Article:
Yet even as the world changes and we change with it, we still stand side by side, surrounded by the town and mountains we call home, looking forward together. The view is pretty spectacular. Now we just have to be sure to keep our eyes wide open, so as not to miss a moment.

Woven Whimsy (more thoughts on nesting)

Woven Whimsy: Stickworks by Patrick Dougherty, Atlanta Botanical Garden - Gainesville

View of Woven Whimsy: Stickworks by Patrick Dougherty, currently on display at the Atlanta Botanical Garden – Gainesville


Late 15th century, past participle form of weave: from the Old English wefan, meaning “to weave, form by interlacing yarn.” Cognates of weave include the Sanskrit ubhnati, “he laces together” and the Greek hyphe or hyphos, “web.” In the late 14th century weave took on the extended sense of “combine into a whole.”


Circa 1600, probably related to whimwham, meaning “fanciful object” and whim, as recorded in the 1690s, meaning “caprice, fancy, sudden turn or inclination of the mind.”

I recently had the pleasure of visiting Patrick Dougherty’s “Woven Whimsy: Stickworks” at the Atlanta Botanical Garden – Gainesville. I was intrigued in part by the name of the exhibition; I am, after all, the bride who declared her wedding decor style “vintage whimsical.”

Artist Dougherty was in residence from late March until early April and created the unplanned sculpture onsite from locally harvested wood, branches, and twigs. He’s completed over 250 such sculptures and has said about working with sticks that it is “something that stirs the sense of simple shelter.” Walking inside them stirred in me the same dizzying mix of wonder, comfort, and occasional chaos that is marriage.

The sculpture creates a sense of both enclosure and openness, the whirling weave of the sticks suggesting at once movement and stillness. The outsize scale and organic simplicity places the experience somewhere between wandering beneath towering skyscrapers and exploring a cluster of fairytale cottages.

From afar, they look almost like baskets, and like all art, they hold more than the substance of their making. They feel, inside, like giant sheltering nests, if nests had doors and windows.


Old English nest. Noun, “bird’s nest, snug retreat.” Cognates include the Sanskrit nidah, “resting place, nest.”


Adjective, 1650s, “making or using a nest.” Also refers to objects “fitted into one another.”


Where there is art, there is life. Long live whimsy!


All definitions adapted from the Online Etymology Dictionary.

catalyst: for change


I am thrilled to introduce my readers to catalyst wedding magazine, the wedding magazine “for wedding space disrupters,” and to share that my essay, “Making a Together Home,” appears in volume two of this beautiful publication!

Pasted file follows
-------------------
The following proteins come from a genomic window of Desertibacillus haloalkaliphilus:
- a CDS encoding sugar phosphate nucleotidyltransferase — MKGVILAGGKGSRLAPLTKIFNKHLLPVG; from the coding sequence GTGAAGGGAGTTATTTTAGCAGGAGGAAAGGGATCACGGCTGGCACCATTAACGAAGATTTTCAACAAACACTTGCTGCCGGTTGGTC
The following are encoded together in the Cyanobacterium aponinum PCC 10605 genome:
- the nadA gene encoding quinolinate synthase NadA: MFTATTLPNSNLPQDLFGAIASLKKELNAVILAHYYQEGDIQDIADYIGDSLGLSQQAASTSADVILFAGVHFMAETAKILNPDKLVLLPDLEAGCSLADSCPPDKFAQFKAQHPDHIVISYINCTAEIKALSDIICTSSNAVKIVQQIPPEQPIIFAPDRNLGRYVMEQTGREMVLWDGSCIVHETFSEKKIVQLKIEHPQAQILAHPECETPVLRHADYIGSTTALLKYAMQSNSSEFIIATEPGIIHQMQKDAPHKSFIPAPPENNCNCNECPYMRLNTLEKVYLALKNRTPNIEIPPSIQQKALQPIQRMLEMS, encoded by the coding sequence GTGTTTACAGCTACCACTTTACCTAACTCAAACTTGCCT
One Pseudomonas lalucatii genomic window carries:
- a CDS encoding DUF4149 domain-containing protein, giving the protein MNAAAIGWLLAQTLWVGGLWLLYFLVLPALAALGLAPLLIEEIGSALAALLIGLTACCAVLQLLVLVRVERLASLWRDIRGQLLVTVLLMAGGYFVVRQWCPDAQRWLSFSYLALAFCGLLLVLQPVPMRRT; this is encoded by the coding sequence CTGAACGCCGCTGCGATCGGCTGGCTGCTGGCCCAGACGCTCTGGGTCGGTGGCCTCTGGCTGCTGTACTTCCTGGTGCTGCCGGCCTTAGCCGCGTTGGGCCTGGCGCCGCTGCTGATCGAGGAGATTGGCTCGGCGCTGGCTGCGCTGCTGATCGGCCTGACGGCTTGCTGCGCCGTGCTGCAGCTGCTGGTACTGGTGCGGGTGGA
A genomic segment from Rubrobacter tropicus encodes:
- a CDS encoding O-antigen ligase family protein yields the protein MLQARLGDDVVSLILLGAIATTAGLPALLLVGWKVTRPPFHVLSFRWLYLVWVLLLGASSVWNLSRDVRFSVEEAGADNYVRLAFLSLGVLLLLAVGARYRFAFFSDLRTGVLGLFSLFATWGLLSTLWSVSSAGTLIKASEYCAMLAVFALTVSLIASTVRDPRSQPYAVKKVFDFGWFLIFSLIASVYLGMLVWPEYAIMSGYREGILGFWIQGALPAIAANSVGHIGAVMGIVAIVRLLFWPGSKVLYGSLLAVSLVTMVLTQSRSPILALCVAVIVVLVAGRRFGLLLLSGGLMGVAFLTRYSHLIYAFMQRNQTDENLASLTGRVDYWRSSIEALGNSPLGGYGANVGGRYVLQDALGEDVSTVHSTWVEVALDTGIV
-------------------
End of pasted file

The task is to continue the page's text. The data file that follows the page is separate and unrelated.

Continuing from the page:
I love, love, love the impetus behind catalyst. The editors recognized that there was a certain sameness to wedding magazines: the brides featured in the style shoots were invariably young, thin, white, and heterosexual, and most of the articles seemed to presume a lavish budget and slavish devotion to trend as well as tradition. As a bride who failed to fit into a number of these categories—starting with “young”—I often found myself somewhere between amused and horrified at the wedding industry vision of the “ideal bride.” The real-life brides I knew, and celebrations I’d attended, were quirky, authentic, and lovely. The “real wedding” sections of some bridal magazines do feature unconventional couples and approaches, but where were the gorgeous styled photo-shoots featuring older brides and plus-size brides? Or wedding planning advice from and for same-sex couples, or stories of ceremonies that blended faith and cultural traditions? Where were the perspectives of couples who embraced love and marriage but eschewed the conventions and pressures of the wedding-industrial complex?

Enter catalyst, which editor Liz Susong has described as “a wedding magazine that value[s] diverse representation, challenge[s] gender roles, and [is] tireless in advocating for equality.” From the perspective of applied feminism, catalyst explores what “it mean(s) to choose marriage and plan a wedding in this moment in time–in this political and historical context.”

Clearly, the magazine struck a chord: since its debut last year, it’s received national media attention and has been picked up for distribution by Barnes and Noble. Check out this list of the Barnes and Noble bookstores around the country where you can find catalyst. One of them, I’m glad to report, is right here in my home of Roanoke!